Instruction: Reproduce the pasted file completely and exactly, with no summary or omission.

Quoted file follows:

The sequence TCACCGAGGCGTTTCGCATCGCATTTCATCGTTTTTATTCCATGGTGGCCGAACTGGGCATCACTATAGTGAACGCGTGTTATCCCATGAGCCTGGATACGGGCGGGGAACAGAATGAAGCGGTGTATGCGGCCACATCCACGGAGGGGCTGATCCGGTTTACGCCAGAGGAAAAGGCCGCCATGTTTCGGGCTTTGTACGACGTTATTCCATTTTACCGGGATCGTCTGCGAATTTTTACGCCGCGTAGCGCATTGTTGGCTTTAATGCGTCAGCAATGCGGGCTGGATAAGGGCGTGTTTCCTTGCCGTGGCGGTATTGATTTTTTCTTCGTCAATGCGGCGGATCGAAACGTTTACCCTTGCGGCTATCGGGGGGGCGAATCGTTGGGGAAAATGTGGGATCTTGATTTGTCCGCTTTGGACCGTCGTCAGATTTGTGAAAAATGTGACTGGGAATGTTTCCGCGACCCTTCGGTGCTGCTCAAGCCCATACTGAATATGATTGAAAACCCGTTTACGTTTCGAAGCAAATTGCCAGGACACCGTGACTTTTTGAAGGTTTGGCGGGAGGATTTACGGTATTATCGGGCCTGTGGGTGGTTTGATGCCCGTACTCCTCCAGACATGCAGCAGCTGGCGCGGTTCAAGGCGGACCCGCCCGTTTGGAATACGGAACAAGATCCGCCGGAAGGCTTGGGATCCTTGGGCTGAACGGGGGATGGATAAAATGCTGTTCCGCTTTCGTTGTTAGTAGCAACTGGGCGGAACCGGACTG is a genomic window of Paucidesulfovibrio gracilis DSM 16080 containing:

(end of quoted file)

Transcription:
The sequence TCACCGAGGCGTTTCGCATCGCATTTCATCGTTTTTATTCCATGGTGGCCGAACTGGGCATCACTATAGTGAACGCGTGTTATCCCATGAGCCTGGATACGGGCGGGGAACAGAATGAAGCGGTGTATGCGGCCACATCCACGGAGGGGCTGATCCGGTTTACGCCAGAGGAAAAGGCCGCCATGTTTCGGGCTTTGTACGACGTTATTCCATTTTACCGGGATCGTCTGCGAATTTTTACGCCGCGTAGCGCATTGTTGGCTTTAATGCGTCAGCAATGCGGGCTGGATAAGGGCGTGTTTCCTTGCCGTGGCGGTATTGATTTTTTCTTCGTCAATGCGGCGGATCGAAACGTTTACCCTTGCGGCTATCGGGGGGGCGAATCGTTGGGGAAAATGTGGGATCTTGATTTGTCCGCTTTGGACCGTCGTCAGATTTGTGAAAAATGTGACTGGGAATGTTTCCGCGACCCTTCGGTGCTGCTCAAGCCCATACTGAATATGATTGAAAACCCGTTTACGTTTCGAAGCAAATTGCCAGGACACCGTGACTTTTTGAAGGTTTGGCGGGAGGATTTACGGTATTATCGGGCCTGTGGGTGGTTTGATGCCCGTACTCCTCCAGACATGCAGCAGCTGGCGCGGTTCAAGGCGGACCCGCCCGTTTGGAATACGGAACAAGATCCGCCGGAAGGCTTGGGATCCTTGGGCTGAACGGGGGATGGATAAAATGCTGTTCCGCTTTCGTTGTTAGTAGCAACTGGGCGGAACCGGACTG is a genomic window of Paucidesulfovibrio gracilis DSM 16080 containing: